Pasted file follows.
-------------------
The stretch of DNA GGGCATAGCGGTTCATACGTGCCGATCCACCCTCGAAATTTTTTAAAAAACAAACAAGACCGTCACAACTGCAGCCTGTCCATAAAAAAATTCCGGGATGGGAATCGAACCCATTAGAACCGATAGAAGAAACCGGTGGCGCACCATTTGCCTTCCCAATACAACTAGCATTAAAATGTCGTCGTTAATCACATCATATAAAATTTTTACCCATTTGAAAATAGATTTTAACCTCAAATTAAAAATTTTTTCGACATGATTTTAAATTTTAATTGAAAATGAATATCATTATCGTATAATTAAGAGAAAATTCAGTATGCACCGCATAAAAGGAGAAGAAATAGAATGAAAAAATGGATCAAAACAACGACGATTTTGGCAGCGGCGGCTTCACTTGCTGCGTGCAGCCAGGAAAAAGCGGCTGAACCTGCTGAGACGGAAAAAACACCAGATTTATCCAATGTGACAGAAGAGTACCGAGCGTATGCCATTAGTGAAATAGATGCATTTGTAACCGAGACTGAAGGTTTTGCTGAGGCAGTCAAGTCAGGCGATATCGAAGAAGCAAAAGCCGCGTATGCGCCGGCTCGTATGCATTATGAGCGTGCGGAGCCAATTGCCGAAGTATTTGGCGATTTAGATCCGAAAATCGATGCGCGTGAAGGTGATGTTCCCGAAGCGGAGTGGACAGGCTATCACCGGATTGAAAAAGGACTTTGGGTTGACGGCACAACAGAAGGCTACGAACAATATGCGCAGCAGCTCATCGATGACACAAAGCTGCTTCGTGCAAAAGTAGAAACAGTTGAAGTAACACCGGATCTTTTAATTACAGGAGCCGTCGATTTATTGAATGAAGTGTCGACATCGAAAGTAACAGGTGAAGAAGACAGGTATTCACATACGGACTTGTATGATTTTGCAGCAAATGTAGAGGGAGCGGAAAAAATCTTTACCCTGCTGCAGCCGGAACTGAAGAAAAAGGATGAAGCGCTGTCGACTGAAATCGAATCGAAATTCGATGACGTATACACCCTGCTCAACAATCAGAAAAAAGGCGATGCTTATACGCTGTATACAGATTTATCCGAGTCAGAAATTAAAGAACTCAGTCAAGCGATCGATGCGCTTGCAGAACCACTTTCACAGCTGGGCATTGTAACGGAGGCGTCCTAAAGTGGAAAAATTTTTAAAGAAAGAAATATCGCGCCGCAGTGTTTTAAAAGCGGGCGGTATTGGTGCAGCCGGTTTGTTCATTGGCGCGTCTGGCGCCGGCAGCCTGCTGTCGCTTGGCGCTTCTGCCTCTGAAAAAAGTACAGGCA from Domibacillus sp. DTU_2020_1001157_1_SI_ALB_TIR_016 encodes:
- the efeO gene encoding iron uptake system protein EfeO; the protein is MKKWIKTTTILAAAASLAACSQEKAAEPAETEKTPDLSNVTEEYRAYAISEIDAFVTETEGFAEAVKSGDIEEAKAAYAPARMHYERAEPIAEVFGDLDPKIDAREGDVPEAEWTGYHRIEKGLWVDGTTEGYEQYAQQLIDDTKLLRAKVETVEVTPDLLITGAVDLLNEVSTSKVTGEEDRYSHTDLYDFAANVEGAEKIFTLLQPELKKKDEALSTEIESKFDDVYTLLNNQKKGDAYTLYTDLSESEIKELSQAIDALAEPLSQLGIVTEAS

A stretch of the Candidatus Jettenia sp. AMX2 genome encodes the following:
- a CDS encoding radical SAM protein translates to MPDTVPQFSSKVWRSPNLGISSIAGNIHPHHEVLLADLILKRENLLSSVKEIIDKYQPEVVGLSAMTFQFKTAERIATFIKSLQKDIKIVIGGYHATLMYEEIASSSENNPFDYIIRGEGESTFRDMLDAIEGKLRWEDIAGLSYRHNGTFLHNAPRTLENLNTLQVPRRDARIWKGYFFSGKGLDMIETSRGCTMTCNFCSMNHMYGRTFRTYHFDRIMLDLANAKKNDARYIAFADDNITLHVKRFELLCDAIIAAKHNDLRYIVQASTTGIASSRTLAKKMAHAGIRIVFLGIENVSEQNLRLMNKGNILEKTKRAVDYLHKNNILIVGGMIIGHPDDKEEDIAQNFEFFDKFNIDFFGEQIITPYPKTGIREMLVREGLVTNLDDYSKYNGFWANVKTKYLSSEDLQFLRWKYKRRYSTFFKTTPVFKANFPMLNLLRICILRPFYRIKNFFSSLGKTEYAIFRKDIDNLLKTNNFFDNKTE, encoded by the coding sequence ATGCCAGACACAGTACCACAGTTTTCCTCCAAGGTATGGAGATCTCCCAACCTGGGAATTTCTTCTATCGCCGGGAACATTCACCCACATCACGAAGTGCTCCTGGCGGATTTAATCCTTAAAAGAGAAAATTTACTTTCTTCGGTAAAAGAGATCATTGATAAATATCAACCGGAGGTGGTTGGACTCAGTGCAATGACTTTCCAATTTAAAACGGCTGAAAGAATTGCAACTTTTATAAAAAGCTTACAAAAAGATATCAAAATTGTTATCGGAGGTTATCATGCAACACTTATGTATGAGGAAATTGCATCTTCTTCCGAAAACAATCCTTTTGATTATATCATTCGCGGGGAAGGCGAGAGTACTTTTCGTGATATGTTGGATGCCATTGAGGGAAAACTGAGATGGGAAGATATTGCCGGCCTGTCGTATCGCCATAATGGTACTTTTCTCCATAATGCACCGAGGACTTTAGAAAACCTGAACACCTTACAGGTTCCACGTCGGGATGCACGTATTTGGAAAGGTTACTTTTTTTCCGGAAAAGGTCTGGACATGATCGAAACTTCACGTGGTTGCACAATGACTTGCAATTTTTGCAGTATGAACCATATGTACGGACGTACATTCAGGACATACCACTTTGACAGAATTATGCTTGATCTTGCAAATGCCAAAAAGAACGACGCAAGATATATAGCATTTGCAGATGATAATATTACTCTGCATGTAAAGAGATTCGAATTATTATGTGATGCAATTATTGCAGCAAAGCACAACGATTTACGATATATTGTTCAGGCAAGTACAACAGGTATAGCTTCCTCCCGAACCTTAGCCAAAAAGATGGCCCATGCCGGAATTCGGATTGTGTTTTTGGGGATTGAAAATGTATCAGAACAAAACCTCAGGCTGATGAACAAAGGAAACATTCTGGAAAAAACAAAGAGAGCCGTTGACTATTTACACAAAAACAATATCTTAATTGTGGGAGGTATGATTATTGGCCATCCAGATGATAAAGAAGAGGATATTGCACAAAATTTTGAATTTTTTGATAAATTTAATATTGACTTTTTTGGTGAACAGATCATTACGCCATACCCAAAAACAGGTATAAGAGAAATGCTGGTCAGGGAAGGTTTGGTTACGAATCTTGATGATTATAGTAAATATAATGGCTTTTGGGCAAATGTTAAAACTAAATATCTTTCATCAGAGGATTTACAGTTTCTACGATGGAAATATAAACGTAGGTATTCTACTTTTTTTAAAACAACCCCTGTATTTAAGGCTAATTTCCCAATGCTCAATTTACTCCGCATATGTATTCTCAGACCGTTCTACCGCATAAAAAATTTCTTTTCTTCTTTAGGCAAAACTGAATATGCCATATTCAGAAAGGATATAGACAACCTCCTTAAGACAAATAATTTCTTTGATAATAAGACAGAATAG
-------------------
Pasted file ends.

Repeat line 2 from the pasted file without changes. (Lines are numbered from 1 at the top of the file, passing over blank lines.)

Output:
- the efeO gene encoding iron uptake system protein EfeO; the protein is MKKWIKTTTILAAAASLAACSQEKAAEPAETEKTPDLSNVTEEYRAYAISEIDAFVTETEGFAEAVKSGDIEEAKAAYAPARMHYERAEPIAEVFGDLDPKIDAREGDVPEAEWTGYHRIEKGLWVDGTTEGYEQYAQQLIDDTKLLRAKVETVEVTPDLLITGAVDLLNEVSTSKVTGEEDRYSHTDLYDFAANVEGAEKIFTLLQPELKKKDEALSTEIESKFDDVYTLLNNQKKGDAYTLYTDLSESEIKELSQAIDALAEPLSQLGIVTEAS